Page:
But resist I did. For in the depths of our powerlessness — the food spoiled, the house an oven — I had made a vow: I will never, ever take electricity for granted again. In the future, I promise:
To unplug cellphone chargers from the wall when not in use.
To clean the filter on my central air-conditioner.
To turn off the lights in rooms I’m not in, even if other people are in them.
To refrain from surfing the Web while watching TV and listening to the stereo and playing Words With Friends on my phone. I will only do three out of the four.
To replace my 60-watt bulbs with 59-watt bulbs.
To fight capital punishment in any state where the electric chair is used.
To wear rubber-soled slippers in wintertime, thus reducing the likelihood of static electricity.
To switch from Lectric Shave lotion to Old Spice.
To stop dancing the Electric Slide.
All joking aside, the recent storm and its aftermath have us once again training our fury on the electric companies. Why is it, we wonder, that Pepco has such a tough time keeping the power on? A couple of years ago, Pepco blamed the trees, then said the public didn’t like seeing its oaks and maples trimmed. And, indeed, when Pepco started trimming trees this spring, there was a backlash.
But it’s not as if trees are a new thing in the Washington area. I’m pretty sure we’ve had them for centuries. And electricity isn’t that new, either. Pepco has to figure out how to make the two — power and paulownias — coexist.
Dave Douglas of Laurel just retired as a Pepco lineman. He wrote: “With all the negative press Pepco gets about outages, what gets lost is the men and women that are out there doing their best to restore power in horrible conditions, wearing layers of fire retardant clothes, rubber gloves and sleeves, and various other safety gear. They hear all the negative press and when people complain about how slow going it is you are talking about them and it gets personal. Let’s have some good press about the people doing their jobs.”
I’m happy to oblige, Dave. No one is angry at the frontline workers who are risking their lives to restore power. When a crew shows up in a darkened neighborhood, they are greeted as heroes.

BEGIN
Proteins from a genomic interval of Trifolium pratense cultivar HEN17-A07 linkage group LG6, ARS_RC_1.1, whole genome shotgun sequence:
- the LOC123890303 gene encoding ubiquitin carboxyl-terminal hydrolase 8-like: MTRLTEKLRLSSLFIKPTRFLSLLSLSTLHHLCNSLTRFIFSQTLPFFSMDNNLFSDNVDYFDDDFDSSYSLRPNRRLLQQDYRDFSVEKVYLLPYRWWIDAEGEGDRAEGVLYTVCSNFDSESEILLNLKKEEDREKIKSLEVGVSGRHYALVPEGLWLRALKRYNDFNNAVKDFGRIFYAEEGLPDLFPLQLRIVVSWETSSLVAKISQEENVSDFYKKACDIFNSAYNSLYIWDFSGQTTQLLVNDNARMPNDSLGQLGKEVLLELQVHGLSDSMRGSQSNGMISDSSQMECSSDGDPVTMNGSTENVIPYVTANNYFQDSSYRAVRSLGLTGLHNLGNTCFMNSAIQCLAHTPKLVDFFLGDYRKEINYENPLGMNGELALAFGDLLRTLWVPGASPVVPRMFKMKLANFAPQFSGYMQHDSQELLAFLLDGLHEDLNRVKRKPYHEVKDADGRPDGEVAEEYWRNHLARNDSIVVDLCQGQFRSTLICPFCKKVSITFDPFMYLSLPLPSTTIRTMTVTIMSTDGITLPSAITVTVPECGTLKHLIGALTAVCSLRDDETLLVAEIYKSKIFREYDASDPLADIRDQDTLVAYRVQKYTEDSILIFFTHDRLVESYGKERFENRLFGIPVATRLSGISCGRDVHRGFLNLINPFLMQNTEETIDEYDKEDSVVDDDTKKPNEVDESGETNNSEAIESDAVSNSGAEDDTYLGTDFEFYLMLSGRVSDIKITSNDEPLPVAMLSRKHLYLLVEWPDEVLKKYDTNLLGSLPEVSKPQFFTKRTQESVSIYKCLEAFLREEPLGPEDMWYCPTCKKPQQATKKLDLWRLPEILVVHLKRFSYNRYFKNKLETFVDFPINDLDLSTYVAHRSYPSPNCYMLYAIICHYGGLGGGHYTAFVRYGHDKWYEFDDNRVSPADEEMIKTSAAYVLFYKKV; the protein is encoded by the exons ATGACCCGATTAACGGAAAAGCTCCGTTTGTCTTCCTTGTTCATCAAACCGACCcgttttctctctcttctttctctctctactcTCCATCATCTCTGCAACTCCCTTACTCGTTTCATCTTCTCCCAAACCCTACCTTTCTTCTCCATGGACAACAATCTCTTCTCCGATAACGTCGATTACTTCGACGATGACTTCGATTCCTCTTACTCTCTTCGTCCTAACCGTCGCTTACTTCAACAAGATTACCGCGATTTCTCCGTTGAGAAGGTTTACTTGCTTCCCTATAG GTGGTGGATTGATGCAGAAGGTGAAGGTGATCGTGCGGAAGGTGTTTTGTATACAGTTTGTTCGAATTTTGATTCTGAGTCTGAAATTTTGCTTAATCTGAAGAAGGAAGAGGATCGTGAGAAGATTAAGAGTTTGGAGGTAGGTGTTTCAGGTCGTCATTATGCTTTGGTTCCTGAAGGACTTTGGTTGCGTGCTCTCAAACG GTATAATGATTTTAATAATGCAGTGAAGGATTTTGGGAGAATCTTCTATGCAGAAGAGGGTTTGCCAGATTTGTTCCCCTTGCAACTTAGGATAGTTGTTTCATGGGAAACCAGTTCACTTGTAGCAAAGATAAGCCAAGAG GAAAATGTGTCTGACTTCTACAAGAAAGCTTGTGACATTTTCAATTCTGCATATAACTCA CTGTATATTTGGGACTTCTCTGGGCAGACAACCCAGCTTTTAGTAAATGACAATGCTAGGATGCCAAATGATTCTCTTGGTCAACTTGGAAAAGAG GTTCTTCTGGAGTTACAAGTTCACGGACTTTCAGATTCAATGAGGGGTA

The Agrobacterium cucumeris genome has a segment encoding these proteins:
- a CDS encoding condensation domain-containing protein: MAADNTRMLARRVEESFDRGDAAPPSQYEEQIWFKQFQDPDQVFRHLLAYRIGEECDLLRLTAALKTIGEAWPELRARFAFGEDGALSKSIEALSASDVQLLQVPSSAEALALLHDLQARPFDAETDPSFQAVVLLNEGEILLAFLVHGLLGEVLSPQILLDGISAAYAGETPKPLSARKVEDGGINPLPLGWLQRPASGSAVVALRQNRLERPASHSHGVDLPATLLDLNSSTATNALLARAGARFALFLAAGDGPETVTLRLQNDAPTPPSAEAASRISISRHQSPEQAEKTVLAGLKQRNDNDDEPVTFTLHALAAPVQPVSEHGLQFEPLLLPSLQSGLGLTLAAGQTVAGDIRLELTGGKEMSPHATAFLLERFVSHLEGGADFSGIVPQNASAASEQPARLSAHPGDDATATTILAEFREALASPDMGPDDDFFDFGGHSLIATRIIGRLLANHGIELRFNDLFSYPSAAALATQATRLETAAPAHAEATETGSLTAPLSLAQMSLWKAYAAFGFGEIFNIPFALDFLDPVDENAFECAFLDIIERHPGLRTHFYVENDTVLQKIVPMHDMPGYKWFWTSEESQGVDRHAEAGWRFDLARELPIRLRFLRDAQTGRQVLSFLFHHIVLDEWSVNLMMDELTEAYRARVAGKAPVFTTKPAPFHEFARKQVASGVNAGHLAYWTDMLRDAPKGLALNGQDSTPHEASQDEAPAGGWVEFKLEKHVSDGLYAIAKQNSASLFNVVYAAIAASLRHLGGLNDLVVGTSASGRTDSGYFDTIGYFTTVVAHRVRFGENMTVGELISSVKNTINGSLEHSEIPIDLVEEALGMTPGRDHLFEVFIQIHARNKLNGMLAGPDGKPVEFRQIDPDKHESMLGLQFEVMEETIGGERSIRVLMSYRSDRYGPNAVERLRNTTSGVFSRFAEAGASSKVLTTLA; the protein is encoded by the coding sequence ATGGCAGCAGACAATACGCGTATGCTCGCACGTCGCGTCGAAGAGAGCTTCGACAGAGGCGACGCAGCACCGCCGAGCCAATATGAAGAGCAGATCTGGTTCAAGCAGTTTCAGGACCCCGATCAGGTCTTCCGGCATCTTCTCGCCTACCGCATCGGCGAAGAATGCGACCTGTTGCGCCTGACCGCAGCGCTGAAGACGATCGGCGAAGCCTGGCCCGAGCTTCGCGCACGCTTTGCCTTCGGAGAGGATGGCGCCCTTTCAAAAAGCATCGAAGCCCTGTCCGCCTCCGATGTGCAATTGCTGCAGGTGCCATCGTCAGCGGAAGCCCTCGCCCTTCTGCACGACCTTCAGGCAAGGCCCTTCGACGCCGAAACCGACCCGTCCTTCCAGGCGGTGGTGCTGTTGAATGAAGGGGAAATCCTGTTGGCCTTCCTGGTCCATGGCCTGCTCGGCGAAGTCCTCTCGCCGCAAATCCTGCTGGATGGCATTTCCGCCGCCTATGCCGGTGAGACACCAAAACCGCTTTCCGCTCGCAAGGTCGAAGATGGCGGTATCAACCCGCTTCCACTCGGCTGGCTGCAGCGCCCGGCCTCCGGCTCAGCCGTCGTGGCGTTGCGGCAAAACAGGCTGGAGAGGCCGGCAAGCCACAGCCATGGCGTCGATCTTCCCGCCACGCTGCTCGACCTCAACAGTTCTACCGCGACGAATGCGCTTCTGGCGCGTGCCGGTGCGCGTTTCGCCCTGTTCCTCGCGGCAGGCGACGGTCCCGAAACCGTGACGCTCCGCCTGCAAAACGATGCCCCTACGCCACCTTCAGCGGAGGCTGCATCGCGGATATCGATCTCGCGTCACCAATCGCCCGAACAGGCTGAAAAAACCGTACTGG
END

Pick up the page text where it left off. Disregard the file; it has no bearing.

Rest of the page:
I think our dissatisfaction is aimed at the people in Pepco’s offices, who through poor planning or cost-cutting put us in this situation every year.
Why we give
Here are some of the reasons readers donate to Camp Moss Hollow, a summer camp in Fauquier County for at-risk kids from the Washington area:
“So many of my fondest memories are of the times I spent at Girl Scout Camp,” wrote Diane Levitus of Derwood. “Everyone should get to enjoy camp!”
Arlington’s Rachel Stewart was inspired to give by another Rachel: Rachel Jaffe, the McLean teen who held a babysitting night to raise money for Moss Hollow. The Arlington Rachel said she enjoyed her years at summer camp. “I wish all kids could experience living out in the country with lots of other kids and learning all the new things that camp provides.”
Catherine Sinclair wasn’t so keen on her summer camping experiences (“My parents insisted on sending me”), but she donated anyway, hopeful that her gift “will help some child enjoy the sweetness of nature.”
“The children are our future,” wrote Lynne LiVigni of Lansdowne. “To help them as best we can is essential to our legacies.”
Won’t you help with the legacy? To make a tax-deductible gift, go to washingtonpost.com/camp. Click where it says “Give Now,” and designate “Send a Kid to Camp” in the gift information. Or mail a check payable to “Send a Kid to Camp” to Send a Kid to Camp, P.O. Box 96237, Washington, D.C. 20090-6237.
To read previous columns, go to washingtonpost.com/johnkelly.